The new head of Volkswagen AG’s U.S. unit confirmed the German auto maker plans to build electric vehicles in North America by 2020.
Hinrich Woebcken, speaking during an interview near the company’s factory in Tennessee, said Volkswagen’s plant in Chattanooga or a sprawling production facility in Mexico are among options being considered for the production of the new electric vehicles. He declined to give specific details on the search, but said multiple models will be built in North America.
Long committed to promoting diesel engine technology in a U.S. market where gasoline engines are preferred, Volkswagen has pivoted in the wake of a $15 billion settlement it agreed to pay to remedy a long running scheme in which many of its diesel cars used software to cheat on emissions tests. As part of a broad rebuilding project, executives have talked about a plan to become far more aggressive with electric vehicles than in the past.
Volkswagen currently sells an electric version of the small Golf, but it has limited appeal in the U.S. amid low gasoline prices and the high price of battery technology. General Motors Co., Tesla Motors Inc. and Nissan Motor Co. are among companies that offer or plan to offer dedicated electric vehicles in the U.S. at lower prices in the next 15 months.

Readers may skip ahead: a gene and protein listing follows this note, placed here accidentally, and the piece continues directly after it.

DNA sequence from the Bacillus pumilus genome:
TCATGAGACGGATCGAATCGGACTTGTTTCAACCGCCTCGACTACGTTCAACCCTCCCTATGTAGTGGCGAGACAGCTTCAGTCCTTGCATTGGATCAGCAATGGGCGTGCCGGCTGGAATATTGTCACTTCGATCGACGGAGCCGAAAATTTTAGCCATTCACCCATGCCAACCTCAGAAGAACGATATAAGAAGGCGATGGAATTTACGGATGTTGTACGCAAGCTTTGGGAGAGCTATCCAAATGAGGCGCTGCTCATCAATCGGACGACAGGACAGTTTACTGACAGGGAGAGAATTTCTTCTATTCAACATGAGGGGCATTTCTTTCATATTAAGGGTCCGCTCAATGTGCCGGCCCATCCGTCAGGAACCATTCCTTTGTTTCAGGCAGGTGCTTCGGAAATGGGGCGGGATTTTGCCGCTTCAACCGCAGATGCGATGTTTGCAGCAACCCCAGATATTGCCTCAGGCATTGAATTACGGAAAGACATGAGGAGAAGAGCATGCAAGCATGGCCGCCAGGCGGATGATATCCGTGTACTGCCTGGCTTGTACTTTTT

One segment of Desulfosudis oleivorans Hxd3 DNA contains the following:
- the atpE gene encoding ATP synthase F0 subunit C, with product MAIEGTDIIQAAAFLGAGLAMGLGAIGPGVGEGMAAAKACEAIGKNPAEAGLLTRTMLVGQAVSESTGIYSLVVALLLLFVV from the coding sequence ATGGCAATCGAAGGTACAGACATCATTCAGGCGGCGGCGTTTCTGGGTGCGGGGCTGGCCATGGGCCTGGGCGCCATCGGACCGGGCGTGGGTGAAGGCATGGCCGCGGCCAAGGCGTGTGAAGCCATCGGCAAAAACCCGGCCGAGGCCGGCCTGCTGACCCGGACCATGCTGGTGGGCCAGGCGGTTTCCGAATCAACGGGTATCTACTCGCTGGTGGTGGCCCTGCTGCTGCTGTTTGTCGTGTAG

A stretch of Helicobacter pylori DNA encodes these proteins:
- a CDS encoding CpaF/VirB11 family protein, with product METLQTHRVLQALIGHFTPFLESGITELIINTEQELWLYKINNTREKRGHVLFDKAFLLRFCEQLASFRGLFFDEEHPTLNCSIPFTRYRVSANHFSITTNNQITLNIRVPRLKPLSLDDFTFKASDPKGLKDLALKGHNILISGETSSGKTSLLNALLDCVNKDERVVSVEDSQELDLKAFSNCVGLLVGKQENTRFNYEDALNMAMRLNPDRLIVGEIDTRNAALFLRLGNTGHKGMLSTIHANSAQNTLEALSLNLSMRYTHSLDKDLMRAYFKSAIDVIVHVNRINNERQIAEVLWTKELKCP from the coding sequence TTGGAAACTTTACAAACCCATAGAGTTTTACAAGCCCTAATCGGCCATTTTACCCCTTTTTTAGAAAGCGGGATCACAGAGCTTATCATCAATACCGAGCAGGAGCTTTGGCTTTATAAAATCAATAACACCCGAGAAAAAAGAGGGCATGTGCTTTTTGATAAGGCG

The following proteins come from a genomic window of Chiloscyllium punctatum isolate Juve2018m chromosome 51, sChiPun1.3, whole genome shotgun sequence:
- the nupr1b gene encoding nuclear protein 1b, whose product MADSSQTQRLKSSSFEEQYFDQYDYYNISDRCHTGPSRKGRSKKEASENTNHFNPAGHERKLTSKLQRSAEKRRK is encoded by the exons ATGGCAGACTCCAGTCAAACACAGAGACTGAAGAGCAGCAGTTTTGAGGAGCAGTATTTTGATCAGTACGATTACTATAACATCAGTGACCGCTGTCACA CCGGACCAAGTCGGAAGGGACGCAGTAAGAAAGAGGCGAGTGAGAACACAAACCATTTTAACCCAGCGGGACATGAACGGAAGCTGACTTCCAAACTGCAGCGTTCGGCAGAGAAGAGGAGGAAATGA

Mr. Woebcken’s more immediate priority is working to compensate U.S. dealers who have had fewer vehicles to sell and have been combating a negative image since the diesel scandal emerged in September. He said those discussions are ongoing.
Named as head of Volkswagen’s North American division in January, he also needs to launch new products to freshen a portfolio that he characterized as being out of sync with U.S. tastes and lacking fresh offerings. He cited three new vehicles coming in future months: a longer wheelbase Tiguan crossover, a family-sized SUV aimed at competing with Ford Motor Co.’s Explorer, and an all-wheel drive wagon based on the small Golf.